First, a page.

There is a quiet Stryker Metal Hip Recall underway, without much fan-fare after complications were highlighted by a significant number of early hip implant failures were found in national registries and in medical studies.
Howmedica Osteonics Corp., and its subsidiary Stryker Orthopaedics, announced a Stryker LFit v40 hip recall last year involving certain large-diameter femoral heads sold before 2011.
In the recall notice, Stryker admitted that a higher-then-expected number of patients were developing early hip implant failure with trunnion failure, metal wear, adverse tissue reactions and other serious complications.
Why the Stryker Metal Hip Recall?
Stryker Orthopedics makes the popular LFit Anatomic CoCr (cobalt and chromium) V40 femoral head line of hip implants. This highly versatile metal head is an interchangeable “ball” component for total hip replacements that can be connected to several Stryker metal hip stems, including the Accolade TMZF, Accolade 2, Meridian, and Citation models.
Stryker recalled over 42,500 metal hip implants because a metal part that connects the hip to the femur can develop severe metal corrosion, loosen, and dislocate, a side effect known as “taper lock failure” that always needs painful revision surgery.
FDA Stryker Metal Hip Recall
Australian regulatory officials announced a hazard alert for Stryker hip implant taper lock failures in August 2016.
In November, the FDA announced a recall for certain Stryker LFIT V40 Femoral Heads, a metal “ball” part of the hip joint, manufactured from 2002 to 2011.
What is Taper Lock Failure?
The LFIT V40 is designed to lock onto a femoral hip stem with a metal part called a trunnion. This tunnion interfaces with a metal-on-metal connection that may corrode and snap within a few years, causing catastrophic hip failure or spontaneous hip dislocation.
What is Metal Corrosion?
Since the metal hip implants are made from dissimilar metal alloys, metal corrosion like rust, could be a devastating problem with metal hip implants. Metal debris in the hip joint causes pain, local inflammation leading to soft-tissue growths called pseudotumors, and get into the bloodstream causing metallosis or metal poisoning.
Alabama Stryker Hip Lawsuit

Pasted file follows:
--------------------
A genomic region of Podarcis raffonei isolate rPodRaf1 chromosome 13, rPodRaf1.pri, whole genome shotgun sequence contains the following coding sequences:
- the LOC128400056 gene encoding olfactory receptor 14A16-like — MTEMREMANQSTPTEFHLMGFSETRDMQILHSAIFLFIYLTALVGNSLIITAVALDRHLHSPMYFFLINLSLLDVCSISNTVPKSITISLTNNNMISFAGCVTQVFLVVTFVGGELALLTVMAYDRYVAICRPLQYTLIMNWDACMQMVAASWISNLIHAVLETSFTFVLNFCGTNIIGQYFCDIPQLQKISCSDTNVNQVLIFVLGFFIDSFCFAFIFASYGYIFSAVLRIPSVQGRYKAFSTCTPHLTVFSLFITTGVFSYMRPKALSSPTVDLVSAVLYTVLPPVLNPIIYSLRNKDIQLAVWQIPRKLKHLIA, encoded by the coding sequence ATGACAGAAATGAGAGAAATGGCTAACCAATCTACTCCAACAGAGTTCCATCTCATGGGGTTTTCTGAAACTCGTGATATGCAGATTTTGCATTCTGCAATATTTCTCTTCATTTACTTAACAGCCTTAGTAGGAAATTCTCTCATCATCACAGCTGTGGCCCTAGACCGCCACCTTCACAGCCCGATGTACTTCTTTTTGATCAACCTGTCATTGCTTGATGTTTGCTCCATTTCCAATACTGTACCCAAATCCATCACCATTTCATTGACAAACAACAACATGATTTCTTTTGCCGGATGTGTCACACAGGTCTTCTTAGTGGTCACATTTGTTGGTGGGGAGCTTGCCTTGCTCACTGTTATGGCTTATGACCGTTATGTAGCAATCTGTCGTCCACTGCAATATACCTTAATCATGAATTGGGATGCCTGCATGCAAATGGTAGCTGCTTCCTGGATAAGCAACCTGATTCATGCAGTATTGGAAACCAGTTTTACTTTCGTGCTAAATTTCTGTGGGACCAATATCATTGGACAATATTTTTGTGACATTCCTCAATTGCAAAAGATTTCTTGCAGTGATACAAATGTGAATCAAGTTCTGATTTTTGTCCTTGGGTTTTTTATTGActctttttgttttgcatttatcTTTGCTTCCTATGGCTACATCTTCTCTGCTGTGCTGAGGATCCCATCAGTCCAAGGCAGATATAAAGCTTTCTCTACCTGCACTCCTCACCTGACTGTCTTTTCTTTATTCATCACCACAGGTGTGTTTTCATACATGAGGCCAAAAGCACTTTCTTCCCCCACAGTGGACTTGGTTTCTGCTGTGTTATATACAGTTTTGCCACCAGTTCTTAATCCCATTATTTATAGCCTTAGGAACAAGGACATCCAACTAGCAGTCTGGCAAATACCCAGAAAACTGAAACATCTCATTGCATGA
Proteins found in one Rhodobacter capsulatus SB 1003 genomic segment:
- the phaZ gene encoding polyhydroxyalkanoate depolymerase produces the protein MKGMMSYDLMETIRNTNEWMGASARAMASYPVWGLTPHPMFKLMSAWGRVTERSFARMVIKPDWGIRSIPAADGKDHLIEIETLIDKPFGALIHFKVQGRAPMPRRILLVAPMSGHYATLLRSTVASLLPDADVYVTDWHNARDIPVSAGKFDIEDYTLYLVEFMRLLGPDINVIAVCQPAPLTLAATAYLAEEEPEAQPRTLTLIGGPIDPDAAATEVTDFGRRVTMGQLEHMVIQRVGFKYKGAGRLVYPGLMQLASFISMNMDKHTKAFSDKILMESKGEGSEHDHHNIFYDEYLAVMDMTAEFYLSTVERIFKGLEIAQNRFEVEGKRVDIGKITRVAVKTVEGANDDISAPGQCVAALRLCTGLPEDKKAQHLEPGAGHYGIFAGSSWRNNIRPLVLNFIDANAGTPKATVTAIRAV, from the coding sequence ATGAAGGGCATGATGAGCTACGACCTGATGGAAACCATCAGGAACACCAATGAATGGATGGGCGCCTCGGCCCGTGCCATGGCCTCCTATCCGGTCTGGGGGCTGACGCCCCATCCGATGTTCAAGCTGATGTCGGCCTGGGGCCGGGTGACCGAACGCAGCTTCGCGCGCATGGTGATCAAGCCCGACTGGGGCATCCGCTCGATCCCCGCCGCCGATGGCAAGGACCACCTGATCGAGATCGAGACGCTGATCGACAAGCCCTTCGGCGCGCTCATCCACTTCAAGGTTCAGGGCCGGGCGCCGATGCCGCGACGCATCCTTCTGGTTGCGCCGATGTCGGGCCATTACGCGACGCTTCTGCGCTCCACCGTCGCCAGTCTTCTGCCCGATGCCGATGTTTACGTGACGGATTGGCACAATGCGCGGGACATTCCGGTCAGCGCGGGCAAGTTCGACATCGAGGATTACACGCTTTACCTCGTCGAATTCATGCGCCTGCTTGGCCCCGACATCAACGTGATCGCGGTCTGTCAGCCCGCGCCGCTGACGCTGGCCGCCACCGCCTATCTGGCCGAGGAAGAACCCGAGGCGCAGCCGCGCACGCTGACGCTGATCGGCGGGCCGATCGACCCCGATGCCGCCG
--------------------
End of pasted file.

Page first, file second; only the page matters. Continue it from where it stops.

David Campbell recently filed his Stryker hip lawsuit in the U.S. District Court for the Northern District of Alabama.
Campbell claims in his product liability lawsuit, that fretting and corrosion of his Stryker hip implant occurred because of a defective design of the Accolade and LFit V40 components.
According to Campbell, a Stryker Accolade TMZF hip stem was implanted together with a Stryker LFit Anatomic V40 Femoral Head in 2010. His Stryker hip implant failed because of trunnionosis, fretting and corrosion from the cobalt and chromium femoral head grinding against the Accolade hip stem.
Campbell developed severe pain affecting his mobility, and soft tissue damage that occured from metallosis. Campbell required painful, lengthy and complicated hip revision surgery in 2015, to remove the damaged and failing hip parts.
Stryker ABG and Rejuvenate Lawsuits
Stryker over the past few years has already paid over $1 billion in settlements to more than 6,000 patients who were injured by another one of their popular metal hip implant that corroded, the recalled the ABG II and Rejuvenate hips. The settlement provided base payouts of $300,000 per hip replacement that required revision surgery.
Injured by Stryker Metal Hip?
If you think you may have a Stryker V40 Head or a Stryker Accolade TMZF stem and are experiencing pain potentially caused by metal corrosion or have suffered a spontaneous dissociation necessitating full revision and emergency care, please call Dr Shezad Malik Law Firm at 214-390-3189.